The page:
Kanko-sai of Gion Matsuri (July 24th, 2024)

Kanko-sai of Gion Matsuri

The information of Kanko-sai is presented here. Kanko-sai is held every year on July 24th. Kanko-sai is the highlight of Gion Matsuri Festival ritual. In Kanko-sai, Nakagoza Mikoshi, Higashigoza Mikoshi and Nishigoza Mikoshi go from Shijo Otabisho to the shrine parishioners’ district and return to Yasaka Shrine via Gokusho (Matabisho). The route of Kanko-sai is different for three mikoshi (portable shrines).

【Kanko-sai 2024 Schedule (confirmation required)】

Kanko-sai 2024 will be held from 17:00 on Wednesday, July 24th, 2024. After that, three mikoshi (portable shrines) will go around the shrine parishioners’ district, and at about 22:30 to 23:30, three mikoshi will arrive at Yasaka Shrine one by one.
●Gion Matsuri Festival 2024 will start on July 1st, 2024 and end on July 31st, 2024.
Gion Matsuri Festival Schedule (July 1st-31st)

【Kanko-sai map & access】

Shijo Otabisho : 624 Teianmaeno-cho, Shimogyo-ku, Kyoto City, Kyoto Prefecture, Japan
Shijo Otabisho Access : Shijyo Kawaramachi bus stop, Hankyu Kyoto Kawaramachi Station, Keihan Gion Shijo Station, Sabway Shijo Station
Yasaka Shrine : 625 Gion-machi kitagawa, Higashiyama-ku, Kyoto City, Kyoto Prefecture, Japan
Yasaka Shrine Access : Gion bus stop, Keihan Gion Shijo Station, Hankyu Kyoto Kawaramachi Station
Gokusho (Matabisho) : Goku-cho, Nakagyo-ku, Kyoto City, Kyoto Prefecture, Japan
Gokusho (Matabisho) Access : Horikawa Sanjo bus stop, Subway Nijojo-mae Station

【Kanko-sai of Gion Matsuri brief overview】

Kanko-sai (還幸祭, Okaeri. おかえり) is the highlight of Gion Matsuri Festival (祇園祭) ritual. Kanko-sai used to be held on June 14th of the lunar calendar, and with the transition to the new calendar after the Meiji Restoration, Kanko-sai was held on the day corresponding to June 14th of the lunar calendar. However, since the date was not fixed, Kanko-sai has been permanently held on July 24th since 1877. Kanko-sai is the second half of the mikoshi procession, in which three Mikoshi (portable shrines) return from Shijo Otabisho to Yasaka Shrine.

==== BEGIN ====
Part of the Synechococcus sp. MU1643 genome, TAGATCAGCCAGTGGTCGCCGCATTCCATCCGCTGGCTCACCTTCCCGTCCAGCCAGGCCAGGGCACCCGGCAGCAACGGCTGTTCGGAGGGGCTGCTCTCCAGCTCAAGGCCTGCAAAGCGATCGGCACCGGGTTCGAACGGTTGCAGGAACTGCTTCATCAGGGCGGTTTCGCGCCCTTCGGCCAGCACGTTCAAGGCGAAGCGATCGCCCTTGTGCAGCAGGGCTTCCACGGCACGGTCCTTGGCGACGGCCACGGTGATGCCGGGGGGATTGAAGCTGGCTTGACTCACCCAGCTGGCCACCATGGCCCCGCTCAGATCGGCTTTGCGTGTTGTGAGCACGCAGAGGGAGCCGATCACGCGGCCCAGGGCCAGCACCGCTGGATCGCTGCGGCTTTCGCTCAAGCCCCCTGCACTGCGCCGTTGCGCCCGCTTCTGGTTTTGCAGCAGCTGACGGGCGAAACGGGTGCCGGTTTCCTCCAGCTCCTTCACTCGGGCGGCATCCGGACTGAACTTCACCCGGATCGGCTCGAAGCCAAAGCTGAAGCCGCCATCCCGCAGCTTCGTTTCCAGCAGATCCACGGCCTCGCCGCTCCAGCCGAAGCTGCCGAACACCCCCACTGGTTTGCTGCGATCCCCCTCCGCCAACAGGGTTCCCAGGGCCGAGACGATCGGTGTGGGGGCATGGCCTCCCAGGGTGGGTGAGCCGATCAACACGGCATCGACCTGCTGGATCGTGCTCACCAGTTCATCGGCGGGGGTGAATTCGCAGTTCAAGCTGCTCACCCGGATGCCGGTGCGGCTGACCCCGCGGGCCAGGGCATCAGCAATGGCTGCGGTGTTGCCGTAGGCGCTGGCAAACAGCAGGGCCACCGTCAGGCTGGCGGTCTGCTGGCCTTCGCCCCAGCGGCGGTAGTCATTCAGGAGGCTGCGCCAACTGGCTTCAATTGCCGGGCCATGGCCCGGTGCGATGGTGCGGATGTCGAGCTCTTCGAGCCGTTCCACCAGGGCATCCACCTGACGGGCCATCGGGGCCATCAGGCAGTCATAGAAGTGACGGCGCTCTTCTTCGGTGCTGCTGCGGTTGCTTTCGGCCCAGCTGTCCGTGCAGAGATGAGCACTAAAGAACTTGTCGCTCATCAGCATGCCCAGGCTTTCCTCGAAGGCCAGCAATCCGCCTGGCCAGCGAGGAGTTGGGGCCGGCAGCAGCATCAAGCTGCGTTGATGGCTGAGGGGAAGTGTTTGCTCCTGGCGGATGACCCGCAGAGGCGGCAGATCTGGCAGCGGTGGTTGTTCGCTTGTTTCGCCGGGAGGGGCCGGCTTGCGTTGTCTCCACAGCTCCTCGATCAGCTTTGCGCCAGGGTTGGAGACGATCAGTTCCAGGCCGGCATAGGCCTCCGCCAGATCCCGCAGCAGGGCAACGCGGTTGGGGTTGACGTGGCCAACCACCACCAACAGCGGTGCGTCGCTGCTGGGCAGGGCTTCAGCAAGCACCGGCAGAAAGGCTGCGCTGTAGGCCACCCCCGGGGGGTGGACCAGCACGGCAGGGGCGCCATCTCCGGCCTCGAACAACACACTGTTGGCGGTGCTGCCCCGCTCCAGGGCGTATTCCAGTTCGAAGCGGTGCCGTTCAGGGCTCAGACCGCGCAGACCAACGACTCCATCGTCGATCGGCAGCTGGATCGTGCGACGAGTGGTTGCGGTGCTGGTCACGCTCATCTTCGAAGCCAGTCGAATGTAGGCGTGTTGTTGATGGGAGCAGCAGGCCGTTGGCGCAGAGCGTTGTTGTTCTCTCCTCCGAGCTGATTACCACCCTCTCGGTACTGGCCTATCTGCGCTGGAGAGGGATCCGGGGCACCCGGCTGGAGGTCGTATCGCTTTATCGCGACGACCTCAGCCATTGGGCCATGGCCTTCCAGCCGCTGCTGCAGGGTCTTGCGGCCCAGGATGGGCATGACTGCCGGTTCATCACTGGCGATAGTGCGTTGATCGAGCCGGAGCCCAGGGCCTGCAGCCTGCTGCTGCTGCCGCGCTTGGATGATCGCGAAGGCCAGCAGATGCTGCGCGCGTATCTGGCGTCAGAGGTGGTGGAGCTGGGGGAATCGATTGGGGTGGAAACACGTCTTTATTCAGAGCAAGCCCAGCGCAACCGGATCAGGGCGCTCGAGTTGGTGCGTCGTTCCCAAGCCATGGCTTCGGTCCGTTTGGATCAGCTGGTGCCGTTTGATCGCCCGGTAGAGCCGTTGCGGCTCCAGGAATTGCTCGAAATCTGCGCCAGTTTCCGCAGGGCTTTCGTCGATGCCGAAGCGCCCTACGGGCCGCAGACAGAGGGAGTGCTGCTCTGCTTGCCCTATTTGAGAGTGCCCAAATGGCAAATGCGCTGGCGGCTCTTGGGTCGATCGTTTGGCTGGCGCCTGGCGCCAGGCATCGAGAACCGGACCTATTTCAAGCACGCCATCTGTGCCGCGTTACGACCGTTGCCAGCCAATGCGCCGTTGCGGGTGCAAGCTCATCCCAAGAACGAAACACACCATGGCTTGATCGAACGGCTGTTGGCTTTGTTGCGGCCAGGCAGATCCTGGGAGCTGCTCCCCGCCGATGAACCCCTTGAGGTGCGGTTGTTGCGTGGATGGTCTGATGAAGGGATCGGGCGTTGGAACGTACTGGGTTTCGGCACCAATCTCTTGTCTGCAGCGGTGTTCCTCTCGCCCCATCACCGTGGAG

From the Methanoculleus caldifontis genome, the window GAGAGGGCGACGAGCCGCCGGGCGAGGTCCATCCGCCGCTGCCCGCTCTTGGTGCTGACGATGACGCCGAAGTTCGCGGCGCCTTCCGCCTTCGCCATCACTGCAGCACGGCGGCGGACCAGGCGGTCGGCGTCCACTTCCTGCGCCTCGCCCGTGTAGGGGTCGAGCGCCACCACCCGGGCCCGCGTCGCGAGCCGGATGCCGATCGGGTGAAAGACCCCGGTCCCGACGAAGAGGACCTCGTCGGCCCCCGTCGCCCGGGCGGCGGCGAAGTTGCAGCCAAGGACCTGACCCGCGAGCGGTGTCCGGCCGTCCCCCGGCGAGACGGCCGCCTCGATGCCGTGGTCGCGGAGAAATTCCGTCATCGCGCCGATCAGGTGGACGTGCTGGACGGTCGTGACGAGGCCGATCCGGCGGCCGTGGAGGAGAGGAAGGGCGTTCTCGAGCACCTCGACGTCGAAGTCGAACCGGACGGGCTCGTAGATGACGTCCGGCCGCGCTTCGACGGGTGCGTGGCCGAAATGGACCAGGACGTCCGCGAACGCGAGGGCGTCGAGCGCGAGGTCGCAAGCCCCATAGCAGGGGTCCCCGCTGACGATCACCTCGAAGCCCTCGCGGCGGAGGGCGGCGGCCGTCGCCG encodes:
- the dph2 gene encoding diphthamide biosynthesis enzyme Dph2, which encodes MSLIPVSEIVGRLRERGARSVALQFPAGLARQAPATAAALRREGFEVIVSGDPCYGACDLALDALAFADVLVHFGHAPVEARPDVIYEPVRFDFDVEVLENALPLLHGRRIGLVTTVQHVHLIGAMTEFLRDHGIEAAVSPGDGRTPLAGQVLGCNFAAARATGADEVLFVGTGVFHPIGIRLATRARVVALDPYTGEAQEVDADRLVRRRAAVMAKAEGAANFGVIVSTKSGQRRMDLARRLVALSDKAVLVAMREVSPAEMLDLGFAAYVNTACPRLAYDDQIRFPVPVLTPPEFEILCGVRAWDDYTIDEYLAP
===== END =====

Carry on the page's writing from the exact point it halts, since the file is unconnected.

On July 24th, the streets and towns are purified by Latter Festival Yamahoko-Junko in the morning. In the evening, Nakagoza Mikoshi, Higashigoza Mikoshi and Nishigoza Mikoshi go from Shijo Otabisho to the shrine parishioners’ district and return to Yasaka Shrine via Gokusho (Matabisho) in the Kyoto Sanjokai shopping street (Horikawa Sanjo-Senbon Sanjo). At Kanko-sai, Kuzekomagata-Chigo, the incarnation of the god with a komagata (horse head) on his chest representing the wild and brave spirit of Susano-no-mikoto, the deity of Ayato Kuninaka Shrine, leads Nakagoza Mikoshi. The route of Kanko-sai is different for three mikoshi (portable shrines), and the time of arrival at Yasaka Shrine is also different. Nakagoza Mikoshi stops at Shinsen-en Temple, where a monk reads the Saimon (ritual text) and performs Shasui-Kaji, an important practice of the Shingon sect. Nishigoza Mikoshi passes through Nishiki Market (Nishiki Ichi Market), also known as “Kyo-no-Daidokoro”. Nishiki Market (Nishiki Ichi Market) is about 400 meters long, and the width of the street is only about 3.3 meters in narrow areas. Incidentally, Shinto rituals such as hosen-sai are also held at Gokusho (Matabisho). Upon arrival at Yasaka Shrine, mitama-utsushi is held, in which the divine spirits carried in three mikoshi (portable shrines) are returned to Honden of Yasaka Shrine.